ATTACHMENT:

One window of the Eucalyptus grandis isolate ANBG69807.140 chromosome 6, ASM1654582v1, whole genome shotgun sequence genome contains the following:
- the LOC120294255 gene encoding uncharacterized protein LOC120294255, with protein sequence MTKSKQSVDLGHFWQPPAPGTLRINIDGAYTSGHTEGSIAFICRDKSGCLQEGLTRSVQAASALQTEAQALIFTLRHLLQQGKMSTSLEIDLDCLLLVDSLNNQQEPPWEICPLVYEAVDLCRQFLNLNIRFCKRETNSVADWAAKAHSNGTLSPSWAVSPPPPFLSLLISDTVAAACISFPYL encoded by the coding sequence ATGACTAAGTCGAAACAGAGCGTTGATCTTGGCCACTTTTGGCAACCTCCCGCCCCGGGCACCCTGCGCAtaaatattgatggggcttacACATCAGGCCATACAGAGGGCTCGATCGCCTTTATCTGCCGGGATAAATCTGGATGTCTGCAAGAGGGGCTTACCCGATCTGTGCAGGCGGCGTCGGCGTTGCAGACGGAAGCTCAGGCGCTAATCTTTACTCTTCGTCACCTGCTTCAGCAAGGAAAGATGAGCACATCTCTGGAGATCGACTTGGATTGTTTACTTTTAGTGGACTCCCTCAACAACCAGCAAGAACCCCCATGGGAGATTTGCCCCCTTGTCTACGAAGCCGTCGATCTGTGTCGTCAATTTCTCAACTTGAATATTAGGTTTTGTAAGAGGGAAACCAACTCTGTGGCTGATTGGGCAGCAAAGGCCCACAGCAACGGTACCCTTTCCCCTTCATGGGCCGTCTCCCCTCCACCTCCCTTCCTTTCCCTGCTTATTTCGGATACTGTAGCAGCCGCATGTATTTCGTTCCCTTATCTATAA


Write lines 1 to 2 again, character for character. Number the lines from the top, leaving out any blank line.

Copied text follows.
One window of the Eucalyptus grandis isolate ANBG69807.140 chromosome 6, ASM1654582v1, whole genome shotgun sequence genome contains the following:
- the LOC120294255 gene encoding uncharacterized protein LOC120294255, with protein sequence MTKSKQSVDLGHFWQPPAPGTLRINIDGAYTSGHTEGSIAFICRDKSGCLQEGLTRSVQAASALQTEAQALIFTLRHLLQQGKMSTSLEIDLDCLLLVDSLNNQQEPPWEICPLVYEAVDLCRQFLNLNIRFCKRETNSVADWAAKAHSNGTLSPSWAVSPPPPFLSLLISDTVAAACISFPYL encoded by the coding sequence ATGACTAAGTCGAAACAGAGCGTTGATCTTGGCCACTTTTGGCAACCTCCCGCCCCGGGCACCCTGCGCAtaaatattgatggggcttacACATCAGGCCATACAGAGGGCTCGATCGCCTTTATCTGCCGGGATAAATCTGGATGTCTGCAAGAGGGGCTTACCCGATCTGTGCAGGCGGCGTCGGCGTTGCAGACGGAAGCTCAGGCGCTAATCTTTACTCTTCGTCACCTGCTTCAGCAAGGAAAGATGAGCACATCTCTGGAGATCGACTTGGATTGTTTACTTTTAGTGGACTCCCTCAACAACCAGCAAGAACCCCCATGGGAGATTTGCCCCCTTGTCTACGAAGCCGTCGATCTGTGTCGTCAATTTCTCAACTTGAATATTAGGTTTTGTAAGAGGGAAACCAACTCTGTGGCTGATTGGGCAGCAAAGGCCCACAGCAACGGTACCCTTTCCCCTTCATGGGCCGTCTCCCCTCCACCTCCCTTCCTTTCCCTGCTTATTTCGGATACTGTAGCAGCCGCATGTATTTCGTTCCCTTATCTATAA